The Obiter Dictum is problematic since it does not conform with the constitutional mandate of Article 226 of the Constitution. Article 226(1) specifies that the power conferred is to be exercised within the territorial jurisdictional limits of a High Court. Article 226(2) merely provides that (i) such power can be exercised by any High Court, provided that whole or part of the cause of action arises within its territorial limits and (ii) such power is not to be confined only because of the reason that such Government/authority/person is not located within the territorial limits of the particular High Court.
Based on the aforesaid, there is no indication that the territorial jurisdictional limitation expressly placed by Article 226(1) is wholly exempted by Article 226(2) with respect to Central Legislations. The only exemption provided in Article 226(2) is that the power conferred can be exercised notwithstanding that the relevant Government/authority/person is located outside the territorial limits of the High Court. However, this is no way extends to an interpretation that any such order passed in exercise of the power conferred by Article 226(1) will apply to the whole of the country when the question at hand involves a constitutional challenge to Central Legislations.
Furthermore, the Obiter Dictum is problematic since it essentially takes away the power of the High Court where the Central Act or Provision has been subsequently challenged, to adjudicate on the constitutionality of the same (if it has already been adjudicated by another High Court previously). This problem is aggravated if an act or provision has been upheld as constitutional by one High Court and other High Courts are thus precluded from interfering and rendering an opposite finding to protect the rights of the people. It is pertinent to note that an order of the nature described in Para 22, is not qualified to be an order striking down or staying a Central Legislation as unconstitutional, and it could also be an order upholding its constitutional validity.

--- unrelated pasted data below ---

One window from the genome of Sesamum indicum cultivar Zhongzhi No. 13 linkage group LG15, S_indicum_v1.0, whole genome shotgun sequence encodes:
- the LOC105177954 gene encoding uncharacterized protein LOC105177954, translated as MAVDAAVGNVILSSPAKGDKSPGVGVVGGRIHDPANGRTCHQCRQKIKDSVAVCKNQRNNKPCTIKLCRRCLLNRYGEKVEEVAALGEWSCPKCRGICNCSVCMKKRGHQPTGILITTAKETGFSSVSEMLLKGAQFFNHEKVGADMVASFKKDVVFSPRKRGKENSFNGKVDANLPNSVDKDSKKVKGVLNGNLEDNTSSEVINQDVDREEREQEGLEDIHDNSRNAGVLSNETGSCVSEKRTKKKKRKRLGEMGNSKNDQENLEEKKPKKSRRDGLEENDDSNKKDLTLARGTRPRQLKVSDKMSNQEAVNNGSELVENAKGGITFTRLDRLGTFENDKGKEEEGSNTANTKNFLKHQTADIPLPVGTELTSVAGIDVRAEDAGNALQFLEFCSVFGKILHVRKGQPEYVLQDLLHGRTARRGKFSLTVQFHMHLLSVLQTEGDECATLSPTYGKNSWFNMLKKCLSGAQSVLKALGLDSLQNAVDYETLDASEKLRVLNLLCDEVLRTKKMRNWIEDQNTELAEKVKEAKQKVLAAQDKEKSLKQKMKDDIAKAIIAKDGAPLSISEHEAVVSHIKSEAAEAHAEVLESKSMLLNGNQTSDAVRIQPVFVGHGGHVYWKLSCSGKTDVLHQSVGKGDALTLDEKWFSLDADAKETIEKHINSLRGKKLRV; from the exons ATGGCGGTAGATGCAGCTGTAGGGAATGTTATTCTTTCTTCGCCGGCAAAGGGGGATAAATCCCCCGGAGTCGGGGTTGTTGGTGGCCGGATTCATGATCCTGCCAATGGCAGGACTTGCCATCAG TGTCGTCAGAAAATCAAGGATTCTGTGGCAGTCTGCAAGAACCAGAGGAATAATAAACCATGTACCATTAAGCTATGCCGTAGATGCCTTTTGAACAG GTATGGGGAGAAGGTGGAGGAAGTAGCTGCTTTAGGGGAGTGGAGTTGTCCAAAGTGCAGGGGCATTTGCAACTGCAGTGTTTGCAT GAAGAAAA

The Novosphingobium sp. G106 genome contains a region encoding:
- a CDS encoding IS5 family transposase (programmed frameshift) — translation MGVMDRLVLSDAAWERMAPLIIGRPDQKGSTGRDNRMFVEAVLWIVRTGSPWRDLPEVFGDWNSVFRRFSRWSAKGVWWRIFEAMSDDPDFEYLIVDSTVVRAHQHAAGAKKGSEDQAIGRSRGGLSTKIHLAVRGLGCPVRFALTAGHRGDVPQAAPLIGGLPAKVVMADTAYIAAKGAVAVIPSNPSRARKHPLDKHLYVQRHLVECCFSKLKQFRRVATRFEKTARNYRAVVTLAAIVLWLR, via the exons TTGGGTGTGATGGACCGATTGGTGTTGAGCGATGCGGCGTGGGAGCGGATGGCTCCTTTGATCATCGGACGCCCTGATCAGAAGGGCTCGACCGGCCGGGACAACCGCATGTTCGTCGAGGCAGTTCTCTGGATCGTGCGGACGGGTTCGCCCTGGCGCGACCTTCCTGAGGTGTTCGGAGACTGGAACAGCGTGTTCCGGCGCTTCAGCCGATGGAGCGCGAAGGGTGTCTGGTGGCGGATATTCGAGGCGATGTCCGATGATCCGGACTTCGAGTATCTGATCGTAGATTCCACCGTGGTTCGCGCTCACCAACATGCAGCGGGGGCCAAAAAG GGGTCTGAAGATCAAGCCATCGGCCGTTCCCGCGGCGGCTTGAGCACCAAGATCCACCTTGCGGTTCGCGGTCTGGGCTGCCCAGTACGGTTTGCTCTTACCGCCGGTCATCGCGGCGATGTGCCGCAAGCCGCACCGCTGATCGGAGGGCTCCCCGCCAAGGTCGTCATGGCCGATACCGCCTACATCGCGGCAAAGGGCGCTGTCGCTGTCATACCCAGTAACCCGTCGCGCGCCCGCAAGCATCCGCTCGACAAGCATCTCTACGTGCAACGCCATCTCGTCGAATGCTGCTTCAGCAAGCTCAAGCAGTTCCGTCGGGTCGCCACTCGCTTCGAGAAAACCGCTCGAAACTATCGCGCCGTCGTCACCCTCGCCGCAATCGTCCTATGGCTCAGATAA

A further outcome of such a scenario is that it results in stifling of different interpretations and contrary opinions from arising, which also means an alternate view is not available to the Supreme Court if and when the constitutional challenge reaches there.
As provided in Article 141 of the Constitution and as reiterated by the Supreme Court in the case of Bengal Immunity Co. v. the State of Bihar, all courts within the territory of India including the High Courts are bound by the judgments of the Supreme Court. The only court that is not so bound is the Supreme Court itself.
Even an obiter dictum of the Supreme Court may bind the High Courts in the absence of any other direct pronouncement on that question by the Supreme Court. The obiter dicta of the Supreme Court are entitled to considerable weight and normally even an "Obiter Dictum" is expected to be obeyed and followed.
However, although the obiter dictum of the Supreme Court should be accepted as binding by High Courts, it does not mean that every statement contained in a judgment of the Supreme Court would be attracted by Article 141. The same was held by Kerala High Court in the case of the State of Kerala v. Parameswaran Pillai and relied upon by Supreme Court in Municipal Committee, Amritsar v. Hazara Singh. It was further held that 'Statements on matters other than law have no binding force.
In Ambica Industries, it was held that a High Court exercises its power to issue a writ of certiorari and its power of superintendence only over subordinate courts located within the territorial jurisdiction of that High Court or if any cause of action has arisen within such territorial jurisdiction.
This Article Does Not Intend To Hurt The Sentiments Of Any Individual Community, Sect, Or Religion Etcetera. This Article Is Based Purely On The Authors Personal Views And Opinions In The Exercise Of The Fundamental Right Guaranteed Under Article 19(1)(A) And Other Related Laws Being Force In India, For The Time Being.
Tags : Indian Courts